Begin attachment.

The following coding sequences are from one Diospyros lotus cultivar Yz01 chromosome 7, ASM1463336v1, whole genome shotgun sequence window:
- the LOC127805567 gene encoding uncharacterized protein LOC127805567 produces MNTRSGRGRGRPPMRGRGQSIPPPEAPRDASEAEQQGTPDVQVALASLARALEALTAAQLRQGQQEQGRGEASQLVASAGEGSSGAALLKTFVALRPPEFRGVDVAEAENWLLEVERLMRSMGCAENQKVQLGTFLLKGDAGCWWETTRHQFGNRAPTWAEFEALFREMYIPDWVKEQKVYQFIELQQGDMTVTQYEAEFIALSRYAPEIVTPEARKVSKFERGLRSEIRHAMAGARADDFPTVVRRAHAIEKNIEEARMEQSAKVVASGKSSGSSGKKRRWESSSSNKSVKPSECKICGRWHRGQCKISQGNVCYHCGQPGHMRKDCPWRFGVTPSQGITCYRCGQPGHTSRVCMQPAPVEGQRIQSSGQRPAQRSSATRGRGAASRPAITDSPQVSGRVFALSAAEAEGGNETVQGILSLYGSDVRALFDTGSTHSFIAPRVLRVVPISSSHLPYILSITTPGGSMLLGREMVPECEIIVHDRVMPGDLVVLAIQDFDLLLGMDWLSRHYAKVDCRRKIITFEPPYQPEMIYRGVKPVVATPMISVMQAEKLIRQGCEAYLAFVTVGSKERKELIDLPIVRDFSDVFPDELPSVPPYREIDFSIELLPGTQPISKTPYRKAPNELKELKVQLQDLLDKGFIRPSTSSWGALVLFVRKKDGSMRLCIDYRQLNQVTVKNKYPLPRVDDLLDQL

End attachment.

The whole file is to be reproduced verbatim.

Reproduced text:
The following coding sequences are from one Diospyros lotus cultivar Yz01 chromosome 7, ASM1463336v1, whole genome shotgun sequence window:
- the LOC127805567 gene encoding uncharacterized protein LOC127805567 produces MNTRSGRGRGRPPMRGRGQSIPPPEAPRDASEAEQQGTPDVQVALASLARALEALTAAQLRQGQQEQGRGEASQLVASAGEGSSGAALLKTFVALRPPEFRGVDVAEAENWLLEVERLMRSMGCAENQKVQLGTFLLKGDAGCWWETTRHQFGNRAPTWAEFEALFREMYIPDWVKEQKVYQFIELQQGDMTVTQYEAEFIALSRYAPEIVTPEARKVSKFERGLRSEIRHAMAGARADDFPTVVRRAHAIEKNIEEARMEQSAKVVASGKSSGSSGKKRRWESSSSNKSVKPSECKICGRWHRGQCKISQGNVCYHCGQPGHMRKDCPWRFGVTPSQGITCYRCGQPGHTSRVCMQPAPVEGQRIQSSGQRPAQRSSATRGRGAASRPAITDSPQVSGRVFALSAAEAEGGNETVQGILSLYGSDVRALFDTGSTHSFIAPRVLRVVPISSSHLPYILSITTPGGSMLLGREMVPECEIIVHDRVMPGDLVVLAIQDFDLLLGMDWLSRHYAKVDCRRKIITFEPPYQPEMIYRGVKPVVATPMISVMQAEKLIRQGCEAYLAFVTVGSKERKELIDLPIVRDFSDVFPDELPSVPPYREIDFSIELLPGTQPISKTPYRKAPNELKELKVQLQDLLDKGFIRPSTSSWGALVLFVRKKDGSMRLCIDYRQLNQVTVKNKYPLPRVDDLLDQL